13. 13. Platform Background: • UNIX-based operating system • Applications written in Objective-C© Copyright 2011 Denim Group - All Rights Reserved 12
  14. 14. Pandemobium Stock Trader Application • Android and iOS versions • Functionality – Log in – Track stock tips – Make stock trades – Get stock tips – Share stock tips • We will use as an example through the class© Copyright 2011 Denim Group - All Rights Reserved 13
  15. 15. 2 – Data: In Motion and at Rest • Local Data Storage • Consuming 3rd Party Web Services • Mobile Applications and Enterprise Services© Copyright 2011 Denim Group - All Rights Reserved 14
  16. 16. Local Data Storage • Overview • Identifying Potential Storage Issues • Encryption Best Practices© Copyright 2011 Denim Group - All Rights Reserved 15
  17. 17. Local Data Storage Overview • If you store data on the device it can be captured – How you store the data can impact how easy this is – But at the end of the day it can be captured – So be careful what you store on the device. And be careful how you store it • But what if I encrypt the data? – Great idea. Where are you going to store the key? • This is an issue that gets a lot of media attention© Copyright 2011 Denim Group - All Rights Reserved 16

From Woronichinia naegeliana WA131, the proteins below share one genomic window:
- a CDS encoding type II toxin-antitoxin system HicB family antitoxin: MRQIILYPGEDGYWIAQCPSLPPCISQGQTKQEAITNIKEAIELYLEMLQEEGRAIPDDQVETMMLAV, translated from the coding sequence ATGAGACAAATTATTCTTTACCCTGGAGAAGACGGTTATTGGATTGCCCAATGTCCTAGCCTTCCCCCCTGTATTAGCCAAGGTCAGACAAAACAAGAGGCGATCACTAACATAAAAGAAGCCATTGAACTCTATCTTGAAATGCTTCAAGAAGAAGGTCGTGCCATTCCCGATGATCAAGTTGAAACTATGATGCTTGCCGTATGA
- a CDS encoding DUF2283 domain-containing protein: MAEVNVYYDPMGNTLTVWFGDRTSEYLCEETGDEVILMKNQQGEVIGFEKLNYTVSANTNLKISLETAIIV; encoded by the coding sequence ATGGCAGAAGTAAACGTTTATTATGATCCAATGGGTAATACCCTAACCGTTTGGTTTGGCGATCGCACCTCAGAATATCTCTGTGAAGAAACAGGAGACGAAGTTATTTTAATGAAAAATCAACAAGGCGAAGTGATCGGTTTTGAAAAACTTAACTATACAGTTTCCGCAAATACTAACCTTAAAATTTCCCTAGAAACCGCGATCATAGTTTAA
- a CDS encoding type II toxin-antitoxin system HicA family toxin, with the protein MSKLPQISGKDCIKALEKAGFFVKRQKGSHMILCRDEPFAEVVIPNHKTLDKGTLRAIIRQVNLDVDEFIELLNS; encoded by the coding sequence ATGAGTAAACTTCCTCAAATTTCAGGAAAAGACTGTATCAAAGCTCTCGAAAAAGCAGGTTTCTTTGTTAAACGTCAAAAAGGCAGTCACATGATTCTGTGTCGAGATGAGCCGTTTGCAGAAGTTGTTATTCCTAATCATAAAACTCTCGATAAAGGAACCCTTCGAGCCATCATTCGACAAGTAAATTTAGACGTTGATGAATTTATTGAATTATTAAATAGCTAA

18. 18. Local Data Storage: Android • Files – Internal storage (file permissions enforced) – External storage (no file permissions enforced) • SQLite Databases • Shared Preferences • Web Cache© Copyright 2011 Denim Group - All Rights Reserved 17
  19. 19. Android Data Storage • In Android, every application gets its own uid/gid – Clever use of the Linux security model – But external storage does not have permission enforcement • Default permissions are to be readable and writeable by the app only – Files – SQLite databases – Shared Permissions – Context.MODE_PRIVATE • But of course you can override this – Context.MODE_WORLD_READABLE – Context.MODE_WORLD_WRITEABLE© Copyright 2011 Denim Group - All Rights Reserved 18
  20. 20. Local Data Storage: • Files • SQLite Databases • plist Files • Keychain • Web Cache© Copyright 2011 Denim Group - All Rights Reserved 19
  21. 21. Android Static Analysis for Storage Issues • Android-specific functions for file handling: – Context.openFileOutput() – Context.openFileInput() – Context.getDir() • Android-specific functions for SQLite database handling: – Context.openOrCreateDatabase() – Context.getDatabasePath() – SQLiteDatabase.openDatabase()© Copyright 2011 Denim Group - All Rights Reserved 20